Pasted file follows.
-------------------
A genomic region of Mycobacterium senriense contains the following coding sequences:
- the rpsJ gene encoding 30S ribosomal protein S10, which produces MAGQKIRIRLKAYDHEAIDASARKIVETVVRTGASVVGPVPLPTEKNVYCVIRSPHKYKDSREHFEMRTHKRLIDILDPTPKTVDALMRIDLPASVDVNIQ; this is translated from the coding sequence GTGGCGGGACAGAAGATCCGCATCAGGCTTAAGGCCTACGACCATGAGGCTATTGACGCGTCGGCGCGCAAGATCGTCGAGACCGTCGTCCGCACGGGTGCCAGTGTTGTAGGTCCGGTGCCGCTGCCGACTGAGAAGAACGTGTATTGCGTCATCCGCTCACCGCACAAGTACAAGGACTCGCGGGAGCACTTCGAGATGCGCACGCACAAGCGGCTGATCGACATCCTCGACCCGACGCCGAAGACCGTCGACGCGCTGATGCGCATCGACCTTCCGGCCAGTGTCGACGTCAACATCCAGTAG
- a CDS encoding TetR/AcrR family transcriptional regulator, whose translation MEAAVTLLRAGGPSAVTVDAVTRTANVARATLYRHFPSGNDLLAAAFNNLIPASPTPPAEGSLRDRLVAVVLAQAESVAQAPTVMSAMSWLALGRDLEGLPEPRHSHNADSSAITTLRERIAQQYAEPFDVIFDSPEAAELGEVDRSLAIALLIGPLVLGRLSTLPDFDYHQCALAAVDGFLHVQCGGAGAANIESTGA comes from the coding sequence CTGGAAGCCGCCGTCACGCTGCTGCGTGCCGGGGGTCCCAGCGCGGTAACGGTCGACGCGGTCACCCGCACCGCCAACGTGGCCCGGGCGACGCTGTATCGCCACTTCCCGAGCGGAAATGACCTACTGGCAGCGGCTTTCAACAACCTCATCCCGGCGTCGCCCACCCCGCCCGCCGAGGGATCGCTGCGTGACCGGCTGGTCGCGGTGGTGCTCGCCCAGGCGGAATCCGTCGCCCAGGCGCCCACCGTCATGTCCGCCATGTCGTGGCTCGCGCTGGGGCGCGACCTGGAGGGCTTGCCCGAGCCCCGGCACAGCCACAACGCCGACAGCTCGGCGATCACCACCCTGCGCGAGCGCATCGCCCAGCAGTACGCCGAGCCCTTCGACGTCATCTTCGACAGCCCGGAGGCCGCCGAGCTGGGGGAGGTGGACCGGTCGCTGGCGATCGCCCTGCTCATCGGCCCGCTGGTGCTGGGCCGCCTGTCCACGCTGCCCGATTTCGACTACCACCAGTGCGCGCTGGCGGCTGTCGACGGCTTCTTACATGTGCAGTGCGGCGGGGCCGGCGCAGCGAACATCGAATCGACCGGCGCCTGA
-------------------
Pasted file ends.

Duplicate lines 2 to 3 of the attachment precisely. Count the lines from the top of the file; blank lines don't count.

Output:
- the rpsJ gene encoding 30S ribosomal protein S10, which produces MAGQKIRIRLKAYDHEAIDASARKIVETVVRTGASVVGPVPLPTEKNVYCVIRSPHKYKDSREHFEMRTHKRLIDILDPTPKTVDALMRIDLPASVDVNIQ; this is translated from the coding sequence GTGGCGGGACAGAAGATCCGCATCAGGCTTAAGGCCTACGACCATGAGGCTATTGACGCGTCGGCGCGCAAGATCGTCGAGACCGTCGTCCGCACGGGTGCCAGTGTTGTAGGTCCGGTGCCGCTGCCGACTGAGAAGAACGTGTATTGCGTCATCCGCTCACCGCACAAGTACAAGGACTCGCGGGAGCACTTCGAGATGCGCACGCACAAGCGGCTGATCGACATCCTCGACCCGACGCCGAAGACCGTCGACGCGCTGATGCGCATCGACCTTCCGGCCAGTGTCGACGTCAACATCCAGTAG
- a CDS encoding TetR/AcrR family transcriptional regulator, whose translation MEAAVTLLRAGGPSAVTVDAVTRTANVARATLYRHFPSGNDLLAAAFNNLIPASPTPPAEGSLRDRLVAVVLAQAESVAQAPTVMSAMSWLALGRDLEGLPEPRHSHNADSSAITTLRERIAQQYAEPFDVIFDSPEAAELGEVDRSLAIALLIGPLVLGRLSTLPDFDYHQCALAAVDGFLHVQCGGAGAANIESTGA comes from the coding sequence CTGGAAGCCGCCGTCACGCTGCTGCGTGCCGGGGGTCCCAGCGCGGTAACGGTCGACGCGGTCACCCGCACCGCCAACGTGGCCCGGGCGACGCTGTATCGCCACTTCCCGAGCGGAAATGACCTACTGGCAGCGGCTTTCAACAACCTCATCCCGGCGTCGCCCACCCCGCCCGCCGAGGGATCGCTGCGTGACCGGCTGGTCGCGGTGGTGCTCGCCCAGGCGGAATCCGTCGCCCAGGCGCCCACCGTCATGTCCGCCATGTCGTGGCTCGCGCTGGGGCGCGACCTGGAGGGCTTGCCCGAGCCCCGGCACAGCCACAACGCCGACAGCTCGGCGATCACCACCCTGCGCGAGCGCATCGCCCAGCAGTACGCCGAGCCCTTCGACGTCATCTTCGACAGCCCGGAGGCCGCCGAGCTGGGGGAGGTGGACCGGTCGCTGGCGATCGCCCTGCTCATCGGCCCGCTGGTGCTGGGCCGCCTGTCCACGCTGCCCGATTTCGACTACCACCAGTGCGCGCTGGCGGCTGTCGACGGCTTCTTACATGTGCAGTGCGGCGGGGCCGGCGCAGCGAACATCGAATCGACCGGCGCCTGA